Tesla Shares Pull Back After Huge Gains

DETROIT (AP) — Tesla Motors fell more than 5 percent in early trading Tuesday, a brief decline amid huge gains this month after the electric car maker posted its first quarterly profit.

And shares in the Palo Alto, Calif., company retook some of that lost ground by early afternoon.

Tesla's stock price had jumped 74 percent between May 8, when first-quarter earnings were announced, and May 14, when it hit a 52-week high of $97.12. The shares have more than tripled in value since hitting a 52-week low of $25.52 in August of last year.

Tesla on Friday sold 3.39 million shares of new common stock at $92.24 each, plus $600 million worth of senior convertible notes, according to a spokesman for Goldman, Sachs & Co., the lead bank on the sales. The sales formally end on Wednesday, and are expected to bring the company gross proceeds of $968 million. Banks have 30-day options to buy another 509,069 shares and another $60 million in notes, which pay 1.5 percent interest per year.

Also, CEO Elon Musk wrote on Twitter Monday that Tesla intends to pay off a $452.4 million balance on a U.S. government loan, perhaps on Wednesday. Tesla had promised to some proceeds from the sale to retire the loan from the Department of Energy. The company got the $465 million, 10-year loan to develop zero-emissions cars. It will use the rest of the money from the sale to cover its cost, and for general corporate purposes.

Musk wrote that given the government loan repayment, an announcement on additional fast-charging stations for electric cars would be delayed until next week.

THE SPARK: Jefferies analyst Elaine Kwei on Tuesday said the stock drop was a normal decline after such a huge run-up. "There's probably just a little bit of fatigue there," she said. Many investors had shorted the stock, gambling that the company would fail like other electric car and battery makers. But as the stock started to rise around the earnings date, and those investors were forced to buy shares to cover their gambles. That helped to push the price higher, Kwei said. She said there were other factors pushing the stock up as well, mainly momentum from the earnings.

THE BACKGROUND: Tesla now makes only one car, the Model S, which tied for the highest-ever score in Consumer Reports magazine's auto testing earlier this month. The car, which starts at $70,000, had a range of about 180 miles on cold winter days and 225 miles in moderate temperatures, the magazine said. Some analysts have been skeptical that Tesla can keep selling as many cars and making money, especially with so much of its revenue coming from California zero-emissions credits that were sold to other automakers.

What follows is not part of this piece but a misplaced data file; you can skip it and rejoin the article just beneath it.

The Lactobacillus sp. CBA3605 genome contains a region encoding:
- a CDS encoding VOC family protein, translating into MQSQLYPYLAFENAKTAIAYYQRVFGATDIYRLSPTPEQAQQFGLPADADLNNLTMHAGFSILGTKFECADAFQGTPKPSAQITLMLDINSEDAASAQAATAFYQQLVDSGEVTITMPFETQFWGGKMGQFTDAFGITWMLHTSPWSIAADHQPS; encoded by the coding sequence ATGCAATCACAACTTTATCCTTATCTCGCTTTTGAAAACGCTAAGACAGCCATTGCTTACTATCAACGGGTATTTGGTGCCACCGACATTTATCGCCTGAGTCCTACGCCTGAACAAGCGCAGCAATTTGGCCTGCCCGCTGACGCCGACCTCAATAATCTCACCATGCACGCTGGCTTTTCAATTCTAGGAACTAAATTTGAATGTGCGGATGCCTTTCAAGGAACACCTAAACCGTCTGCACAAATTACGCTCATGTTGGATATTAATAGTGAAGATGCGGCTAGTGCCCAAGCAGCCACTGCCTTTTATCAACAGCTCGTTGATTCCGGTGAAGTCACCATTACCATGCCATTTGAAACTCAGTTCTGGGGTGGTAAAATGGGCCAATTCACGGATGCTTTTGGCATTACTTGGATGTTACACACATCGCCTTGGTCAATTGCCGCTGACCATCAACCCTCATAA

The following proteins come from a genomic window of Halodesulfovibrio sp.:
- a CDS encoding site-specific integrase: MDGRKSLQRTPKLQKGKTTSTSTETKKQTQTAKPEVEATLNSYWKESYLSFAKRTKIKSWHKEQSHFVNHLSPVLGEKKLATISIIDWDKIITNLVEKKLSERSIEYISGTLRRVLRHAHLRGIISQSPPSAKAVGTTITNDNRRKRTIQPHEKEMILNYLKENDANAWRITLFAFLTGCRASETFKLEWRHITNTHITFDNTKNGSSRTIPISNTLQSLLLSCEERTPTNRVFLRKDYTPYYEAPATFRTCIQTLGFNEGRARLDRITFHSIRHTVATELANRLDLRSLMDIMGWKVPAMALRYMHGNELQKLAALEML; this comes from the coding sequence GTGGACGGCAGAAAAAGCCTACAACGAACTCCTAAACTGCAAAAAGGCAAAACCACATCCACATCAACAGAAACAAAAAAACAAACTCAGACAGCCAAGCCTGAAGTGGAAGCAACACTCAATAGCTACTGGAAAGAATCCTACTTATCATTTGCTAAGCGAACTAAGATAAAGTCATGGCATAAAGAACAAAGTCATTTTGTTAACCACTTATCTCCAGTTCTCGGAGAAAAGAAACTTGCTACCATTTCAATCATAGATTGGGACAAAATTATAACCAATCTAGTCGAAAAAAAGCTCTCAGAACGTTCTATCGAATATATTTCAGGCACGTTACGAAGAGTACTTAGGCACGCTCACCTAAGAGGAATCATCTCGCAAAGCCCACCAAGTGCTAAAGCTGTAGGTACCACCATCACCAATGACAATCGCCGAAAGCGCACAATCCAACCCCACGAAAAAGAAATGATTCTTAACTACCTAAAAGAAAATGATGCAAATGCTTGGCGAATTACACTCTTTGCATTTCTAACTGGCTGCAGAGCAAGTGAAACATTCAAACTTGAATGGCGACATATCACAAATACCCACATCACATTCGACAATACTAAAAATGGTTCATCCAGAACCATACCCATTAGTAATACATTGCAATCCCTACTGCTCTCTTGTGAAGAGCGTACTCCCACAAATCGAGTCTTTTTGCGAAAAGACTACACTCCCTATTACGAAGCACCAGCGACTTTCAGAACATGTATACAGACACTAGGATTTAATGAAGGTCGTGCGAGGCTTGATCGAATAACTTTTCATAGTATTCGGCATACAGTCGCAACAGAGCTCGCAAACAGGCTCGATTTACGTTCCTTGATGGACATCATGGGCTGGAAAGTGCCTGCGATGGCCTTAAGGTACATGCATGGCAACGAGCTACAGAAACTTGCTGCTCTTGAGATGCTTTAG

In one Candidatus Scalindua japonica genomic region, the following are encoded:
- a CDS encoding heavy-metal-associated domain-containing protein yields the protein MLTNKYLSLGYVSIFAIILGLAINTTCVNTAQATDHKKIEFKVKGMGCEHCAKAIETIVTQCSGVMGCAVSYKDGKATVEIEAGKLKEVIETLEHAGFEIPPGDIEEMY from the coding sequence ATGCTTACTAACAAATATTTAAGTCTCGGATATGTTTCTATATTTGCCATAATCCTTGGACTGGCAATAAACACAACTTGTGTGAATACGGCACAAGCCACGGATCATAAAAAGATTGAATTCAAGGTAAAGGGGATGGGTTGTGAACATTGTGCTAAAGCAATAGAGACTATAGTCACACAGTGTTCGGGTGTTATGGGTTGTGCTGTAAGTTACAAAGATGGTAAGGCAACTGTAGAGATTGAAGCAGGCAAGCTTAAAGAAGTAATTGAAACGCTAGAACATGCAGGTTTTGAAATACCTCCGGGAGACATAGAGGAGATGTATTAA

Tesla made $11.2 million, with break-even earnings per share, from January through March. But the net profit included a one-time $10.7 million accounting gain connected with the elimination of a Department of Energy warrant liability, plus the cost of stock options. Revenue grew from $30.2 million last year to $561.8 million in the first quarter of 2013. Tesla said it got about $68 million, or 12 percent of its revenue, from California zero-emission tax credits that were sold to other automakers. The company expects that to fall in future quarters.

Tesla, the brainchild of Musk, a billionaire who founded PayPal and SpaceX, warned that the first-quarter profit won't be repeated in the second quarter. The company said that accounting rules defer revenue recognition from leases, and that will mean a net loss in the April-through-June period. The company said it would report earnings with and without the lease revenue "as we believe the actual effect on Tesla is positive."

Tesla also reported that it beat its targets for delivery and production of the Model S electric car, its only vehicle now on sale. The company delivered 4,900 cars during the first quarter, beating its guidance of 4,500. It also said it produced 400 or more cars per week, or over 5,000 during the quarter, Tesla said in a statement.

THE ANALYSIS: Morgan Stanley analyst Adam Jonas, who is bullish on the stock, told investors last week that selling the credits to other automakers can fund years of capital expenditures for Tesla. Jonas reiterated his "Overweight" rating on Tesla and set a one-year share price target of $103. "Competency in technology is migrating to engineering, manufacturing and marketing. Detroit, Munich, Wolfsburg and Toyota City must feel a sense of astonishment. with a hint of anxiety," Jonas wrote.

SHARE ACTION: Tesla Motors Inc. fell $1.55, or 1.7 percent, to $88.39 in late-day trading Tuesday.

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